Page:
Nicole Wittenberg: Moonshine Lullaby

12 Jan-4 Feb 2023


MASSIMODECARLO is pleased to announce Moonshine Lullaby, Nicole Wittenberg’s first personal exhibition with the gallery, showcasing a new series of glowing windswept natural landscapes.

Behind the hill
There's a busy little still
Where your Pappy's workin' in the moonlight
Your lovin' paw
Isn't quite within the law
So he's hidin' there behind the hill
Bye bye baby
Stop your yawnin'
Don't cry baby
Day will be dawning
And when it does
From the mountain where he wuz
He'll be coming with jug of moonshine
So count your sheep
Mama's singing you to sleep
With the Moonshine Lullaby
        -     Irving Berlin

Known for her previous erotic and body-focused works, Nicole Wittenberg turned to landscape painting to break free. Advised by teachers to paint what she saw and who she was, her earlier series depicted intimate sensual scenes. Bodies and bedrooms led her to paint feelings rather than herself. “You have been told how to think and how to feel, and what art is and what art isn’t, and then you ask yourself why it needs to be that way?”. For Wittenberg, landscape painting is a schism, a rapture that guided her to her true self.

The artist’s endless forests and luminous bending trees invite viewers to come closer. The quick, intuitive brushstrokes absorb us into a natural world made of acidic and surreal colours. The New York-based artist relies on her eyes; what she sees, although chromatically contrasting with reality, is portrayed truthfully and at the same time imaginatively. Wittenberg is chasing a perception of nature, prolonging a sensation rather than a vision. Bright colours burst from tree leaves, fiery pinks and tangy greens take over, bringing out an extravagant and unruly natural yet emotional landscape. 

Inspired by the duality of Jewish-American identity that has inhabited America for centuries, Wittenberg, for this series, was particularly drawn by the character of Irving Berlin, an iconic Russian American music composer from the 20th century. Berlin, a Jewish immigrant who arrived in the US at age five, wrote some of the most famous American songs – one of which is Moonshine Lullaby. While fascinated by the history of Jewish immigrants and how they defined an exported style in the American creative industry, Wittenberg isn’t interested in exploring this cultural duality but rather in highlighting “how things appear, and how things are presented, isn’t really how they arrive or how they are created”. Berlin’s songs and 
Wittenberg’s works share this antithesis and veiled truth. 

While intrigued by the composer’s soothing lullaby and the familiar imagery it evokes, Wittenberg’s work is also informed by the Impressionist movement, where unusual angles and feelings transformed ordinary sceneries and objects into psychologically charged ones. The American artist, who follows this vein, particularly nods to Degas’ unconventional compositions and portrayal of movement. Wittenberg depicts landscapes through an odd, restricted angle; the tree crowns are cropped, and the trunks inhabit the canvases' foreground, becoming only apparent subjects of the works. The protagonist in Wittenberg's series, in fact, is not the bucolic, evergreen landscape but rather the emotions and sensations that nature awakens.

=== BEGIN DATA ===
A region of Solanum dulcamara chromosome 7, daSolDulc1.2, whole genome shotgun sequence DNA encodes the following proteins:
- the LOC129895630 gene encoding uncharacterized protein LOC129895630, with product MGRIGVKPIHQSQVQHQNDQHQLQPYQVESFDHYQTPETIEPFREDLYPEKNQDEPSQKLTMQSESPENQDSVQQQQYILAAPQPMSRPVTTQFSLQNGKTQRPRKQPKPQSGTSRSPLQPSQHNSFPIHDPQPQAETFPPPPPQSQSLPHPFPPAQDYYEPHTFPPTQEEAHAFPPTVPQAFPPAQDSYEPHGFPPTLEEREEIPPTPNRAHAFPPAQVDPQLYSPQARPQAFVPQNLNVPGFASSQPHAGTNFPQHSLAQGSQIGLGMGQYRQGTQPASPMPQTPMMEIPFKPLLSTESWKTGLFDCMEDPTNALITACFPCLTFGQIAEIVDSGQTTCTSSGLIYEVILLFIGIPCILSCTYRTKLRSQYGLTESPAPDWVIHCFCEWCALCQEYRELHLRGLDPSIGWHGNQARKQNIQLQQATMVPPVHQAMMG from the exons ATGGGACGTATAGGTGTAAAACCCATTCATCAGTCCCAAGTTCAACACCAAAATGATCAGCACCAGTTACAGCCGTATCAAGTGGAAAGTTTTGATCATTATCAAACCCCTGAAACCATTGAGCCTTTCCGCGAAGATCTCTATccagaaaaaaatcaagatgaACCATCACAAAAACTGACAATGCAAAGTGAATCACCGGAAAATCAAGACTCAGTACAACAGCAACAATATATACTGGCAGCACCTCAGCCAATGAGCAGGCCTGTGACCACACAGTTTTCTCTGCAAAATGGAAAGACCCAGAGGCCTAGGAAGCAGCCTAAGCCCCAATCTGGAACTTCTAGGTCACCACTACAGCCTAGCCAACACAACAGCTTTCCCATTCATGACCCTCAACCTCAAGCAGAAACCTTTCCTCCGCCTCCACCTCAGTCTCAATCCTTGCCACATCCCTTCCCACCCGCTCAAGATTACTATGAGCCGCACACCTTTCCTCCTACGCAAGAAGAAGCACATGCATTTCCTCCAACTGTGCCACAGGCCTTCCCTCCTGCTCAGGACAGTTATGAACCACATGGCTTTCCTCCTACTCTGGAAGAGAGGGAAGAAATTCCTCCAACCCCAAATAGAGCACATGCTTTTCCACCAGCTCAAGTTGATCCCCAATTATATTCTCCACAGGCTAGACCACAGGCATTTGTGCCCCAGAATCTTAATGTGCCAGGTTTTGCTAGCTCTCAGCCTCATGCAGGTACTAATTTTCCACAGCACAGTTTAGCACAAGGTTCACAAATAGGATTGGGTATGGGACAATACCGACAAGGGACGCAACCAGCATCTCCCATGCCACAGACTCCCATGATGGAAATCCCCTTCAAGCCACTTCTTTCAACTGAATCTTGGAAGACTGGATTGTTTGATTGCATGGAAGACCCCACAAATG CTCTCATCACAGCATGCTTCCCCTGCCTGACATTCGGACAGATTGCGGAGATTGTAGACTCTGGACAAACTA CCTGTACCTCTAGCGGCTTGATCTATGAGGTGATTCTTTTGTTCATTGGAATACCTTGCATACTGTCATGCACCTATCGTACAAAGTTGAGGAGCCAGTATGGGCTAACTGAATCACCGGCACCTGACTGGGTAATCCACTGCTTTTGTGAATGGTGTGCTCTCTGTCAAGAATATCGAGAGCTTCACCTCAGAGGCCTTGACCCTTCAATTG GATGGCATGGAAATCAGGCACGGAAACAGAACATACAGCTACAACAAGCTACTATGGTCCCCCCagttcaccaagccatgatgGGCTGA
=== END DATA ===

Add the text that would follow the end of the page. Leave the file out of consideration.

“I interpret the image into a feeling,” says the artist. Wittenberg roamed these forests, observed their lights, movements, and colours, listened to their sounds and rustles, absorbed their energy and brought it onto the canvas.

Moonshine Lullaby is a visual record of emotions and experiences that celebrates the unlandscaped nature of Maine. Wittenberg found inspiration in the vast forests, pristine wetlands, and rugged mountains characterising this Northeastern region. Untamed and emotional, Maine’s natural beauty is grasped by Wittenberg through quick – 20 minutes max – pastel studies. The artist, painting en plein air, as the Impressionists would do, captures fleeting moments while portraying humanity's ancestral fascination with nature.

Translating feelings into paintings, Wittenberg's work, with its enveloping tones and vivid colours, exudes a sense of reassuring familiarity. The artist's nature accompanies us into a dreamlike reality, lulling us into the sunset light.


Nicole Wittenberg was born in 1979, and she is an American artist based in New York City. She is a curator, professor, writer, and painter.

Wittenberg portrays natural landscapes that mirror her emotional state and feelings in a precise moment. Nodding to the Impressionist movement, the American artist transforms ordinary sceneries into psychological and emotional lands, manifesting a deep fascination for nature and its fleeting changes.

Wittenberg was born in San Francisco, CA, and received her BFA from the San Francisco Art Institute in 2003. She received the American Academy of Arts and Letters coveted John Koch Award for Best Young Figurative Painter in 2012. From 2011–2014 she served as a teacher at the New York Studio School of Drawing, Painting and Sculpture, and the Bruce High Quality Foundation University, and in 2017 she was a professor in the Critical Theory Department at the School of Visual Arts in New York City.

Wittenberg’s works are included in many prominent collections, including the Solomon R. Guggenheim Museum, New York, NY; The Albertina, Vienna, Austria; the Boston Museum of Fine Art, Boston, MA; Aishti Foundation, Beirut, Lebanon; and others. Exhibitions include The Female Gaze, Part Two: Women Look at Men at Cheim & Read Gallery, New York, NY; Painter's Painters: Gifts from Alex Katz, High Museum of Art Atlanta, GA; and In Her Hands, Skarstedt Gallery, New York, NY